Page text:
Democracy’s dark day or an era of Nepali transformation: Looking back at the Royal takeover

By Dil Kumar Ale Magar

Nepalese political parties established by the democratic movement mark today ‘Poush 1’ as a Black Day. They recall the 1960 takeover a Coup d’etat when King Mahendra Shah overthrew the democratically elected government and paved way for an absolute rule under the Panchayat System. The administration of Nepal changed overnight.

On Dec 15, 1960, Ex-king Mahendra, using the sovereign and prerogative powers provisioned by the Consitution of the Kingdom of Nepal 1959, suspended the elected parliament and imposed a direct rule citing the Nepali Congress government led by Bishweshwar Prasad Koirala had fostered corruption, promoted party above national interest and failed to maintain law and order.

He instructed the arrest of the then Prime Minister Koirala, the then Speaker Krishna Prasad Bhattrai, prominent political leaders like Ganeshman Singh, Surya Prasad Upadhyay, Diwan Singh Rai, Ram Narayan Mishra, and Yogendra Man Sherchan and put them behind bars inside a walled residence of an army man in Sundarijal. Army officers Samar Raj Kunwar and Surendra Bahadur Shah arrested Koirala and other leaders when they were attending a conference organized by Congress wing Nepal Tarun Dal in Thapathali.

Mahendra then promulgated a new constitution, ‘Constitution of Nepal’, on the second anniversary of the coup and outlawed all the political parties to introduce the party-less guided democracy –which would prevail in the country for the next three decades, until the 1990 Royal decree which dissolved the National Panchayat and declaration of function of political parties.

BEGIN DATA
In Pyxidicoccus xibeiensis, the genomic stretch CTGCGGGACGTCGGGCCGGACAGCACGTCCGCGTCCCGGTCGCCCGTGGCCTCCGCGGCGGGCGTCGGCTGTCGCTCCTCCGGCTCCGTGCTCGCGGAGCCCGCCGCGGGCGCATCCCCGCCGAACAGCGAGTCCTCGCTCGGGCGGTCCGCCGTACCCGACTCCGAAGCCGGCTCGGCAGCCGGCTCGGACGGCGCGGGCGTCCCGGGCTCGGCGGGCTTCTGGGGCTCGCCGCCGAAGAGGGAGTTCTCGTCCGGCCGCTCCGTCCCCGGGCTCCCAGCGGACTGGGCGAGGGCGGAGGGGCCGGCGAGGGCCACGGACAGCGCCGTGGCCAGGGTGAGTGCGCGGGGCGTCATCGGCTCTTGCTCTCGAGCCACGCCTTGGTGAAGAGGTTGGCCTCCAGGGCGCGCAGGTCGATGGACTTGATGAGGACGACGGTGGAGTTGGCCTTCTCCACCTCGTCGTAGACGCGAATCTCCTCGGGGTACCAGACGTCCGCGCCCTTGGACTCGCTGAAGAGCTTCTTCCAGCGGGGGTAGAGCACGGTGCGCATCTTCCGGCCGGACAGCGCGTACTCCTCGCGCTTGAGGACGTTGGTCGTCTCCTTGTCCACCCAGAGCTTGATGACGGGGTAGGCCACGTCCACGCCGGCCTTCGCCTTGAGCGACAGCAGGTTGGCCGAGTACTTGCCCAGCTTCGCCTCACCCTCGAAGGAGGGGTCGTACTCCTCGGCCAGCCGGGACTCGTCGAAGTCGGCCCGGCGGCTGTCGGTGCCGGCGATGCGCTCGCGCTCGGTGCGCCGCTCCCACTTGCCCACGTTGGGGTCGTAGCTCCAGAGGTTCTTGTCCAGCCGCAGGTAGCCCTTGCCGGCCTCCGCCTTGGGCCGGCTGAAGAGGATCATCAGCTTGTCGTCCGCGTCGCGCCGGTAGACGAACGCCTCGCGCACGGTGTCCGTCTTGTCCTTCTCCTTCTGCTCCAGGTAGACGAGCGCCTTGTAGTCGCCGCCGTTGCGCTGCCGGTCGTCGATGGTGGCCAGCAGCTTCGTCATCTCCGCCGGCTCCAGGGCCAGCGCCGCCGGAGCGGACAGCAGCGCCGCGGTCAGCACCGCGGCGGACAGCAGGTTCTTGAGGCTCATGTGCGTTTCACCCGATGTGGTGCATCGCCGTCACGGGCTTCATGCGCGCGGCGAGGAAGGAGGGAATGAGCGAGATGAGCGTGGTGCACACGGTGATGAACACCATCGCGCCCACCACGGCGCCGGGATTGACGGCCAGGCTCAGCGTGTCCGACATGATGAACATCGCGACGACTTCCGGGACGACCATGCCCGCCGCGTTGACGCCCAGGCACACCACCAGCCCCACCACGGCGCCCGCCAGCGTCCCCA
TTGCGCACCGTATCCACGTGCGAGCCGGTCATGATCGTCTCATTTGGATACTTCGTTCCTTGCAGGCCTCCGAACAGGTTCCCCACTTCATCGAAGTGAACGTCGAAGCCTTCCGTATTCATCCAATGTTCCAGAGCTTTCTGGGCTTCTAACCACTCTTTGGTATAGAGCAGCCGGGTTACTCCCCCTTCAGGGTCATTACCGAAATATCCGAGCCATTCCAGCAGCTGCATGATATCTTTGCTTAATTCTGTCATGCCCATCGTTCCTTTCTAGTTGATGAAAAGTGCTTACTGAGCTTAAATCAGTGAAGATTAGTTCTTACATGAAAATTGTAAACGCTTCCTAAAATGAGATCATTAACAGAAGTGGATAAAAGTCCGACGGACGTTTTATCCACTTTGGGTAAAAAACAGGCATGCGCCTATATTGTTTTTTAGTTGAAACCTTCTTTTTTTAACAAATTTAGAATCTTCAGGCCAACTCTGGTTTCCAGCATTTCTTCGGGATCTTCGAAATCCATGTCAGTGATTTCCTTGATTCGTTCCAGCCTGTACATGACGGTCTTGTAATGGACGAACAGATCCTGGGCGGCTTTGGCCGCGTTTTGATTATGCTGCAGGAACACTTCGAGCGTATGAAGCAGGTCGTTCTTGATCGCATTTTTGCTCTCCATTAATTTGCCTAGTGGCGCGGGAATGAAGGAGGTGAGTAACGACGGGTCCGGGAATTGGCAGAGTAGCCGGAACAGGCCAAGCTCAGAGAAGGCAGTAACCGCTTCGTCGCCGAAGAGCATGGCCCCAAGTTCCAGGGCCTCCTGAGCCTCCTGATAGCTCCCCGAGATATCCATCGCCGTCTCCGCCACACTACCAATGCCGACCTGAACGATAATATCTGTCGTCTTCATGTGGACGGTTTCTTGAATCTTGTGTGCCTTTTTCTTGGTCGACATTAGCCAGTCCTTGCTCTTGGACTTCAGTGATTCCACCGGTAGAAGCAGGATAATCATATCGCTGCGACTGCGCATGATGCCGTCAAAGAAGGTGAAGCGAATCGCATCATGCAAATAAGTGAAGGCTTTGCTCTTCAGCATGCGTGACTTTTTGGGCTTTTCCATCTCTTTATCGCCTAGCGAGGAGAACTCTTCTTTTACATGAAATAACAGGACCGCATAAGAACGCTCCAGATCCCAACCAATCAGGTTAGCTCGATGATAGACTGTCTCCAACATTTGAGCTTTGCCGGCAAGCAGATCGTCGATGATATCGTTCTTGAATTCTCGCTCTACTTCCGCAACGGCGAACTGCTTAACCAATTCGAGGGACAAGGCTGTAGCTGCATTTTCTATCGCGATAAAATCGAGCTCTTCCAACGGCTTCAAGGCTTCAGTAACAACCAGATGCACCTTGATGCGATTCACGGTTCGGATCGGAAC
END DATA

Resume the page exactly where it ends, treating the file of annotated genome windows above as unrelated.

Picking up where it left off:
During the Panchayat era, Mahendra introduced a number of land reform programs and other development efforts such as Back to the Village National Campaign, the first amendment to the 1962 Panchayat Constitution, land settlement programs being the significant ones.

However, due to the restriction on political parties and on the background of national crisis following India’s refusal to renew the trade and treaties, the Nepali Congress and the United Left Front launched a national campaign for party system and mass protest across the nation forcing the monarchy to kneel and restore the party system.

Historian Pusushottam Basnet said former King Shah was unhappy with the election of Koirala as the prime minister.

“The palace used to, directly and indirectly, intervene in the then government duties, which soured the relationship between the king and the prime minister,” recalled Basnet.

“Many conspiracies were planned to fail the elected government. One of them is the 1960 coup,” he said.

“After the overthrowing of the people elected government, the country went opposite of rapid development and democratic rule. The works of social reformation were an obstruction and foreign aids were affected,” he said.

Koirala was released from prison with help from the then Prime Minister Surya Bahadur Thapa in 1968 and remained in exile in Banaras until 1977.

Political parties of Nepal including the Nepali Congress, Nepal Tarun Dal, and the Nepal Communist Party observe this day Poush 1 as a black year. They look back where democratic rights were trampled on and authoritative power was single-handedly taken over by one institution.

However, during the era, Nepal also witnessed a rapid transformation in the field of infrastructure development. Transportation was developed and many highways were built. A wave of nationalism spread across the country and Nepal witnessed leaps in industry and agriculture after the Panchayat takeover. While evaluating a question still remains was the day democracy’s darkest hour or an era of Nepal’s transformation.